We are all going to die – that much is certain. The uncertainty is about when, where and how.
On October 19, a one-day conference open to everyone will discuss advance care planning. What are the needs, challenges and solutions in different populations and settings? What good practice, ideas, and innovation can we share? How can we work together to plan and deliver good end of life care?
At the event we will have people sharing their thoughts and experiences from all sorts of settings including the hospice, community, home, hospital and academia backgrounds. So wherever you work, whatever you do, come and join us.
It is not always easy to imagine, think or talk about one’s death, not to mention make a decision, write it down and then share it with others. I am not sure that there will ever be a “one size that fits all” approach. I have also been reflecting upon the emotional impact of preparing and planning to talk about dying, and I have been thinking about what it might be like for some of our speakers as well as the audience.
The day will start off with a performance of Homeward Bound, a play about love, relationships, compassion and empathy in the face of pancreatic cancer. How must it feel to play over and over the story, feel the emotions and respond to an audiences’ reaction? How do we as an audience hear the story, and consider how it might affect our day-to-day practice and relationships?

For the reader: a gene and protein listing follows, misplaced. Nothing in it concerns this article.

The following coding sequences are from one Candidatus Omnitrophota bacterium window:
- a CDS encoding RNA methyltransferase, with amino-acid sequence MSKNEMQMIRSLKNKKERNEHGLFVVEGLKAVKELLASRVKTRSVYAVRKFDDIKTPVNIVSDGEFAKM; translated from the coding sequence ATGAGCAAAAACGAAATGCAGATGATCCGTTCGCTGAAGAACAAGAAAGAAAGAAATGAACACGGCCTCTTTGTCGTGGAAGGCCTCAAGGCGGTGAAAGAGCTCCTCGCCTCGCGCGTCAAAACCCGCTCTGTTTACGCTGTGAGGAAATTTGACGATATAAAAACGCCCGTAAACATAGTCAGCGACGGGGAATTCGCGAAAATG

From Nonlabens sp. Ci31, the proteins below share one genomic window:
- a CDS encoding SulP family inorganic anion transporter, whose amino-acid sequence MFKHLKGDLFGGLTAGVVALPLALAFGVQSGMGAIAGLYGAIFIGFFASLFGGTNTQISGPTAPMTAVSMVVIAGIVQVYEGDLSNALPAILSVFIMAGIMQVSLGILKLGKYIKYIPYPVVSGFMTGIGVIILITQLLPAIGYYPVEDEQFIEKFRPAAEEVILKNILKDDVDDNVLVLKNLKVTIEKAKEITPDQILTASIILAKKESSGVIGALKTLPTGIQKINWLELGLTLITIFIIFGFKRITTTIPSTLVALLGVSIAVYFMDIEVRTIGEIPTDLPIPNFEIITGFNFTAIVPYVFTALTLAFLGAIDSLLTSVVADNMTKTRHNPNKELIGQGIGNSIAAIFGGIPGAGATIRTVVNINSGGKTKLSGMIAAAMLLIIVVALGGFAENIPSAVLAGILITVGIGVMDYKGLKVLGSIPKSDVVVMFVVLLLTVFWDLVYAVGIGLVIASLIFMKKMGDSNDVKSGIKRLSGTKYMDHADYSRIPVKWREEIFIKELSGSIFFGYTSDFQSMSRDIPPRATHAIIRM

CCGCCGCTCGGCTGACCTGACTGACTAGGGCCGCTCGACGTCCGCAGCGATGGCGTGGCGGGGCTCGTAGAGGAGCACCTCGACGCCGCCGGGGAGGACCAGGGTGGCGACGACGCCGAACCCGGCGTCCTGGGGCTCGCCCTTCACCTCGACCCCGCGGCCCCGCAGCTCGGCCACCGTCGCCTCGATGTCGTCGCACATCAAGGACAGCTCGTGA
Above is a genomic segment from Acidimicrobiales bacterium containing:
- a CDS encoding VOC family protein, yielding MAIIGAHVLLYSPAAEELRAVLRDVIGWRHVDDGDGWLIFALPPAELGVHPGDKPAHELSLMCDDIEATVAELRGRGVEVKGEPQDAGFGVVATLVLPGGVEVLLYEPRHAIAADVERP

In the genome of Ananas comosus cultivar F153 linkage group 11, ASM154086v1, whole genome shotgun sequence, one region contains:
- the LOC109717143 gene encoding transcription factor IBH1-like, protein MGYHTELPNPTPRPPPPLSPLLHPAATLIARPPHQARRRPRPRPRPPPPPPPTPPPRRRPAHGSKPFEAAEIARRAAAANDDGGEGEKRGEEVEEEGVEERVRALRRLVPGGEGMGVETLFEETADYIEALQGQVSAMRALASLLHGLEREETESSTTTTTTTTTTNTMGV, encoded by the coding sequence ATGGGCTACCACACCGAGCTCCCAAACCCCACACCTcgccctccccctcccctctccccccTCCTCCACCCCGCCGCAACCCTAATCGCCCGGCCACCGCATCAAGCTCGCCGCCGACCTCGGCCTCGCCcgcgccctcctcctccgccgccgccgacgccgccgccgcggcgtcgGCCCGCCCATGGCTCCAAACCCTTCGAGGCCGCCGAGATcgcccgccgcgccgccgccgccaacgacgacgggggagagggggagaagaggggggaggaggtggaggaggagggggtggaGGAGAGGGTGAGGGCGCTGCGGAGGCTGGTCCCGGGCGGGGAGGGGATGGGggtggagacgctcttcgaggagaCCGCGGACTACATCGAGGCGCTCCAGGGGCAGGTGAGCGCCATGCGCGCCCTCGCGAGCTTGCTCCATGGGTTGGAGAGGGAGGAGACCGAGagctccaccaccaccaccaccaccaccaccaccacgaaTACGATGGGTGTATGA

We will also hear from doctors, nurses, researchers and carers about their experiences; what works and what does not. How can we learn well from each other?
At the end of the day, Fiona Murphy MBE, creator of the Swan End of Life bereavement model in hospitals will share her experiences and thinking on its implementation. Her story illustrates how important it is to pay attention to the small details, and to consider what makes the difference at the end of life.
Advance care planning in all its forms is concerned with living with the certainty of your death at an uncertain time. In a time of political, economic and social unpredictability, taking time to consider together what a good death could be is important.
For more information about the event and to book visit Advance planning to support a good death: the need, challenges and solutions